In Memoriam Robin de BeaumontPosted on 25/02/2023 at 18:02
Robin de Beaumont has died at the age of 97. A highly-respected and knowledgeable bookseller who began his working life as an architect, Robin was renowned for his incredible eye for books as physical objects. He pioneered renewed interest in Victorian book illustration, and gave his collection of British wood-engraved illustrated books to the British Museum in the 1990s. Robin’s interview may be found here http://www.sheila-markham.com/interviews/robin-de-beaumont.html
A Mighty Slab of our CulturePosted on 22/01/2023 at 15:01
If you’re reading this, you’re probably already interested in the rare book trade and its practitioners. And so I have no hesitation in recommending a recent book by Marius Kociejowski, poet, travel writer and A Factotum in the Book Trade, to quote the title of his volume of memoirs. Marius believes that bookshops are magic places, but fears that their future is at stake ‘and with it goes a mighty slab of our culture’.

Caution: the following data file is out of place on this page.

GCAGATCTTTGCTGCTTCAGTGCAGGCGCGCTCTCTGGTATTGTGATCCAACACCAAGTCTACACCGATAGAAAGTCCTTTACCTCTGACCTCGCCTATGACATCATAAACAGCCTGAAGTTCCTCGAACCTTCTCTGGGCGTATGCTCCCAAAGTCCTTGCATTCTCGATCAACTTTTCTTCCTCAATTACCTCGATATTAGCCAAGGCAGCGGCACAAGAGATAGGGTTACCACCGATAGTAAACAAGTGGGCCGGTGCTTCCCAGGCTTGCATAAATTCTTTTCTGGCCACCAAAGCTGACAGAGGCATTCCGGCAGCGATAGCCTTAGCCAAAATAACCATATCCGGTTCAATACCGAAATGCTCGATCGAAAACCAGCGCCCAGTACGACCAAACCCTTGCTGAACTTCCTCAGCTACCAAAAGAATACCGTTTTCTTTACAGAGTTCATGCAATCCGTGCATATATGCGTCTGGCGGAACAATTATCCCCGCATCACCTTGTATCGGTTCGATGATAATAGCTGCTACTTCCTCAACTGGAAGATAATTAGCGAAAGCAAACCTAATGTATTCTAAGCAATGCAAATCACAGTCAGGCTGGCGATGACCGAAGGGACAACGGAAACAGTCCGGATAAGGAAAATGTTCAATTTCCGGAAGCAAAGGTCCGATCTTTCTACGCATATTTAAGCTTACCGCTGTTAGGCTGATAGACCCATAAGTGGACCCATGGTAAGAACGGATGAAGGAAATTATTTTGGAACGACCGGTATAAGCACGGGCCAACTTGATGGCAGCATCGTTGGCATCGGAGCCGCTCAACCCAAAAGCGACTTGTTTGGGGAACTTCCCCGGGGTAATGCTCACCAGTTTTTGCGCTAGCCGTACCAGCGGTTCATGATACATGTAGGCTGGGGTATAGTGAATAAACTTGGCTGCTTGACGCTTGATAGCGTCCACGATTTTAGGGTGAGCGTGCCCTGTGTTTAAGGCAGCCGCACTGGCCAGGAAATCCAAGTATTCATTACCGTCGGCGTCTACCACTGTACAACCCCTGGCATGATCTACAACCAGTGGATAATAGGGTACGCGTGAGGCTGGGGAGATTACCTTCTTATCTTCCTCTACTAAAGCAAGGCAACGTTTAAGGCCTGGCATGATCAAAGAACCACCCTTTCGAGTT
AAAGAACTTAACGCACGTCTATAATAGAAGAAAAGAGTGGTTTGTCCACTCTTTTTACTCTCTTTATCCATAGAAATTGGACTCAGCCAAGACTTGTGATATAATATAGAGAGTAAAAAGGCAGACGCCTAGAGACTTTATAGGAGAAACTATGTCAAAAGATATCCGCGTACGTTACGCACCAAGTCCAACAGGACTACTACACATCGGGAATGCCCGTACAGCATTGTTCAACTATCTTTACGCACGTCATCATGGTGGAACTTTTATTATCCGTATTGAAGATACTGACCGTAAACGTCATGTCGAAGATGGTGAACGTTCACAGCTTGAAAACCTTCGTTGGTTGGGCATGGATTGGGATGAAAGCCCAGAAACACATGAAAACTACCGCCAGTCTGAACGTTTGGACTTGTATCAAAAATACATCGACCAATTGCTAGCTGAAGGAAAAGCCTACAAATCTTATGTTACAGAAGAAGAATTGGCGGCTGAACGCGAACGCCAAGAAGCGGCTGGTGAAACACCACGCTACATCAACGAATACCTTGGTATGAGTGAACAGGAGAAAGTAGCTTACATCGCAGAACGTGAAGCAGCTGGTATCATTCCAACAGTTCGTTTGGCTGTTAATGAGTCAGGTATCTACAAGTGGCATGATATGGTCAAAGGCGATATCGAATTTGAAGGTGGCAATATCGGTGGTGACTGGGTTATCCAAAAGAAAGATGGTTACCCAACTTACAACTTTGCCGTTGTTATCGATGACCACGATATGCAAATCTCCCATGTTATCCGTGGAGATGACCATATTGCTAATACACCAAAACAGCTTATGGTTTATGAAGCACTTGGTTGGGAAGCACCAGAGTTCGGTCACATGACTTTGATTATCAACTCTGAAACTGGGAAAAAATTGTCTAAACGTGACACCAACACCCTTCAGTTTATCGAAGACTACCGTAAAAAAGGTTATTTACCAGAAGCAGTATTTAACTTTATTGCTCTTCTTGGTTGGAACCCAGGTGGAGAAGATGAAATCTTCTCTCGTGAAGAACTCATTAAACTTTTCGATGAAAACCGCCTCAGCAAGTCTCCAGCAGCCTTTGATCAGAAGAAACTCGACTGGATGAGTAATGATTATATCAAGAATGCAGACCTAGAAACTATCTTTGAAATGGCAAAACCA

A distinctive figure in the London book trade since 1978, Marius began his career with Bertram Rota, and later worked for Peter Jolliffe (Ulysses Bookshop) in Museum Street, and Peter Ellis in Cecil Court. There are memorable pen portraits of Marius’s colleagues and customers – past and present – including Edith Finer, whose shop in Cecil Court was later occupied by Peter Ellis. Marius’s description of Lady Finer’s business includes this quotation from my interview with her in 1992, ‘There’s a difference between books as a way to make money, and books as books. It makes me sad when I hear of people going into the business as a business. I love my books and I want to sell them as books.’ The full text of Edith Finer’s interview is available here: http://www.sheila-markham.com/interviews/edith-finer.html
A Factotum in the Book Trade is published by Biblioasis, Windsor, Ontario, 2022, £13.99, ISBN 978-1-77196-456-2. It’s easily available online, but please buy it from a bookshop.